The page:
2. kankirajesh says:

    Mr.Karnad,Do you think the Manohar Parikkar has at all reformed the defence procurement system.And is it at all possible to eliminate such dealings in a industry like defence which doesnt follow market forces atleast like other industries and without a legal and formal system of lobbying?

    • Parrikar is trying and some institutional correctives have been inserted, but not enough to eliminate the embedded practices that virtually mandate corruption. Would a formal lobbying system help? Not sure, considering we have a system where agents/representatives of foreign arms companies have to register with government.

  3. MS says:

    While I am not for beating a guy to death, and so it seems neither you are-you are not recommending him to be demoted to Airman’s grade, for white collar crime. How could someone take such an action that it sets the right example though.

    People in IAF who are promoting Rafale would know they can’t pocket a penny.

    I may seem being obssessed about it-but this 10 Billion Rafale thing if scrapped could help us build airports, state of the art medical research and treatment facility like in US, and could take us forward.

    Who could tell IAF-Don’t give me a war scenario with PAK, take Sukhoi amd move on.

    We like the French but we just do not have the 10 billion to prepare for a war scenario with Pakistan.

    • andy says:

      As per Ajai Shukla of business standard, if procurement cost of 36 Rafale is ₹ 59000 crores then cost of operating the same over its life cycle of 30 years would be anywhere between 6 to 10 times the initial cost or ₹354000 crores to ₹590000 crores.Cost per year of flying these white elephants would be from ₹11800 crores to ₹20000 crores.India could build a whole lot of the facilities you mentioned for ₹649000 crores(initial cost plus life cycle cost) by scrapping this insane deal.

      • MS says:

        We might still bear the cost if the fighter were supreme and had usability across China border, and the additional cost meant no forex outgo but based on indigenous effort/manufacturing.

        It appears these figures are mostly the forex outgo. I would rather see our foreign secys have a meeting with Pakistan every week over mangoes and sharbat than buy these Rafale then. And of course, have lethal weapons ready should someone dare to wage a war.

        May be we could turnaround while letting the 10 Billion be on the table but ask for nuclear barracuda instead. Just a suggestion since we need underwater bodies.

  4. &^%$#@! says:

    If I’m not mistaken, wasn’t S. P. Tyagi thumping his chest awhile ago claiming that an Italian Court had absolved him?

  5. quickboy says:

    Sure he was, It was India Today , the same channel now touting Tyagi’s innocence interview, which said all blah, blah then too.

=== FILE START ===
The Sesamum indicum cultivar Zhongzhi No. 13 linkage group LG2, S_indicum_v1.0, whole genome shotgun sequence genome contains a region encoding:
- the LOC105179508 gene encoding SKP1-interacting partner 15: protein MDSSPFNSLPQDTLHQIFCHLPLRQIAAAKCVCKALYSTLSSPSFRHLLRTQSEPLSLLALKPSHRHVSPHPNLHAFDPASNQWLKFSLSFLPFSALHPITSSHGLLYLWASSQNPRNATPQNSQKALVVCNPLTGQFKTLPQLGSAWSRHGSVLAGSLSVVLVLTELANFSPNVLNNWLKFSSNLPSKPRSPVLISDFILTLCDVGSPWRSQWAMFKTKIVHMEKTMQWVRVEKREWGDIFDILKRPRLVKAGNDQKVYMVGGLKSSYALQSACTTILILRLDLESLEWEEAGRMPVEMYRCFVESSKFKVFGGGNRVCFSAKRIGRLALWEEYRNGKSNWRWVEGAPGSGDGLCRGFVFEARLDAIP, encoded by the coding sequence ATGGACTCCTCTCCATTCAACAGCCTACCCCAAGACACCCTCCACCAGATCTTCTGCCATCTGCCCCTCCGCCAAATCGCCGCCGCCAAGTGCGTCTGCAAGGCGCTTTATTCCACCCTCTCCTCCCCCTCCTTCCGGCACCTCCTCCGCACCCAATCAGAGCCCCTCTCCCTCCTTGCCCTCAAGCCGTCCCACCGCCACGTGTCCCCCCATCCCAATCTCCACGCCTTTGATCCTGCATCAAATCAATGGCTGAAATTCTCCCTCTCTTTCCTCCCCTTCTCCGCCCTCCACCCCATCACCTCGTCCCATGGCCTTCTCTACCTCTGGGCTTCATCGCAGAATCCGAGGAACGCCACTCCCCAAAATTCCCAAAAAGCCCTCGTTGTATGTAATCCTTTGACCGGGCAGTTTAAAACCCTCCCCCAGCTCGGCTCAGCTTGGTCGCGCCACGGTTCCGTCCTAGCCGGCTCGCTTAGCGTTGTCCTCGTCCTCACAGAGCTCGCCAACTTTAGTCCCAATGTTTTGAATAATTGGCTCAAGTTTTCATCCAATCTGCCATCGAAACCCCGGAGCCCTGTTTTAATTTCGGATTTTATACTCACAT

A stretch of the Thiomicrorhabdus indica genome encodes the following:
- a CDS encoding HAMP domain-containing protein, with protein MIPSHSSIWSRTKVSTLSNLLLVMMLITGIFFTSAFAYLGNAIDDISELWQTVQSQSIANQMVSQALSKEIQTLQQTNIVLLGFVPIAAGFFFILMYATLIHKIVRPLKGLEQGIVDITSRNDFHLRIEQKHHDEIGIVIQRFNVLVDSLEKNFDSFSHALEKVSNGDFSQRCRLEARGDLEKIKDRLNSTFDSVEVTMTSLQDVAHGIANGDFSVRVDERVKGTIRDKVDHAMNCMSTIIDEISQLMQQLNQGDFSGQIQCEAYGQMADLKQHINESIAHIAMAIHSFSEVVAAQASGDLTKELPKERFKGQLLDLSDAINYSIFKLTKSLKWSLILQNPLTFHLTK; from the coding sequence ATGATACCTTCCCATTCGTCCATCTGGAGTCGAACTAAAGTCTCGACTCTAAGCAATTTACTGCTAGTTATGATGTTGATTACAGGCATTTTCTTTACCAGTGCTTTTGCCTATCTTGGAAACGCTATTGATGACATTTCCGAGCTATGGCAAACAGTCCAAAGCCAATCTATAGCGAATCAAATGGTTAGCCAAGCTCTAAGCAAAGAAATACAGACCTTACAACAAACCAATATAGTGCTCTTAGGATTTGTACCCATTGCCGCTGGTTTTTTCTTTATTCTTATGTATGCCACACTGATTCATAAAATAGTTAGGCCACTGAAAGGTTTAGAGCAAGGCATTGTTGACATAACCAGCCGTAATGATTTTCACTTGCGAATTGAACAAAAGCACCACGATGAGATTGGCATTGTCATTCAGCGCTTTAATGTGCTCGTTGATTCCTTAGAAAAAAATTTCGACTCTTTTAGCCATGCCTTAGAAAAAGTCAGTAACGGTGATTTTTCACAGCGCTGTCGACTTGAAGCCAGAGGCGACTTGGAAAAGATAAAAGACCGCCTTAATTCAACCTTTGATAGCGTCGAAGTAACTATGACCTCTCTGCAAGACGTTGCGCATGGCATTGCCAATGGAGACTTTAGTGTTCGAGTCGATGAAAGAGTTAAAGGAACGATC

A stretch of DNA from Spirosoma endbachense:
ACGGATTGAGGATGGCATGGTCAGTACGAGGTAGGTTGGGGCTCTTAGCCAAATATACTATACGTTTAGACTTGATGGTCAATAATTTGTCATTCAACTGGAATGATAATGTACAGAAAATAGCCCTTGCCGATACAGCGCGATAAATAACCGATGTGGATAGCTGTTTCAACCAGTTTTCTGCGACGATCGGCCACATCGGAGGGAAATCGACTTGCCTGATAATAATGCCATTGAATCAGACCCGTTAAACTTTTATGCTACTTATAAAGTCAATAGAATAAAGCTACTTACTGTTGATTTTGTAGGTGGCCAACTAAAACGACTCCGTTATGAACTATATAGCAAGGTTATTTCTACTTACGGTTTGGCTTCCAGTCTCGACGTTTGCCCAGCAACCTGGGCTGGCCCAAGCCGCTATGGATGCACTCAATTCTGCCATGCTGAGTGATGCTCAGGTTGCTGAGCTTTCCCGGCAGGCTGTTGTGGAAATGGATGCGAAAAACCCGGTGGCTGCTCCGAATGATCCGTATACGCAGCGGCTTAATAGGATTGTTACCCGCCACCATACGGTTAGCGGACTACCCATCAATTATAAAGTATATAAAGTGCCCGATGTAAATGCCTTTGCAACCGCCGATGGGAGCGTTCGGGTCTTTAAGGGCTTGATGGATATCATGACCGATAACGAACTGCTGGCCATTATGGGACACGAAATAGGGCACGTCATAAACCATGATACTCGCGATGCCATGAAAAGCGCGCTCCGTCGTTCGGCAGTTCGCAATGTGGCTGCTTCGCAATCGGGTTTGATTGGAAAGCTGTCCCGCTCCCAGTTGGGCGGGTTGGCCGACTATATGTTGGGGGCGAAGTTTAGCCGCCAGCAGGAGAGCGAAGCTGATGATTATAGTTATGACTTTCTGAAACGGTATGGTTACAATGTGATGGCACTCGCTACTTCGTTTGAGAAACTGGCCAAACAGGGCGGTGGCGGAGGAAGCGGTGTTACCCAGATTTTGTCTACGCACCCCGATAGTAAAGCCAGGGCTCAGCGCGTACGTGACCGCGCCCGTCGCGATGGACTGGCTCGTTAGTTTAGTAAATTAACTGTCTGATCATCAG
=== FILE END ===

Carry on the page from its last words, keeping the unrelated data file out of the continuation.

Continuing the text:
And Bharatji, if you think the TV anchor et all has no idea how to ask questions, well rethink, This channel works day and night 24X7X365 to save the skin of their masters. The interview is nothing more than some staged Drama to try and confuse things, But it will be hard to hide, Now that a foreign court has made the judgement finding the accused guilty. Now the Indians named therein will have to get their names removed in an appeal. This is in fact more damaging than Indian UPA propaganda against Modi in the west.

  6. andy says:

    Corruption is endemic in India,be it any govt department & everyone is on the take, be it the highest ranking officer or the lowliest of peons who charges ₹500 just to move a contractors file from one table to another.Being a govt officer or employee is entitlement to indulge in loading ones own pocket. Higher the rank, bigger is the cut ,so not a big surprise that Tyagi has been caught with his pants down ,but this is only the tip of the iceberg.

  7. &^%$#@! says:

    I for one do not expect anything to come out of this Tyagi episode. Wasn’t a senior member of an industrial house known to be very close to Modi (and possibly one of the prime beneficiaries of Modi’s Australia trip) named in the “Panama papers”? What happened to all the hot air that was spewed during Coalgate and 2-G scams? What happened to Modi’s RSVP bs.? Nothing! There is no difference between the NDA and the UPA. They inter-marry among themselves (I personally know instances where one member of a family is a BJP leader and the other a Congress leader), they socialize together, and for all purposes NDA2=UPA3.

    This is just the stench emanating from a country in advanced post colonial decay, having never found a rationale for its existence since it never truly fought for its independence. OTOH, say for example in China, after fighting a bloody campaign against the Japanese, during the civil war, the KMT used to throw Chicom prisoners alive into the furnaces of steam locomotives, and the Chocim’s used to respond to such tenderness in kind. IMHO, the very notion of India is a British colonial concept to streamline what was possibly the worst human and economic oppression, exploitation, and genocide in human history.

    Unless Indians both collectively and an individual level find a sound rationale for an Indian Nation, and develop a National Ethos, this nonsense is just going to repeat over and over again……………These scams are just another episode of a soap opera still playing decades past its expiry date. Sigh…..

    • &^%$#@! says:

      As an addendum, while I find S. P. Tyagi to be thoroughly deserving of severe punishment, this episode concerning him pales in comparison with a former NSA (S.S. Menon) joining a foreign think tank, and the serving head of the India branch of a foreign think tank (S. Gokarn) serving in the MMS-led NSAB, and the fact then being proudly announced on the NSAB’s official website! These raise a number of questions concerning National Security. For example, was the Sharm-el-Sheikh incident which was a singularly humiliating incident for India and wherein Menon was a prime figure motivated by “extraneous causes/reasons/forces////”????……….The list is endless……………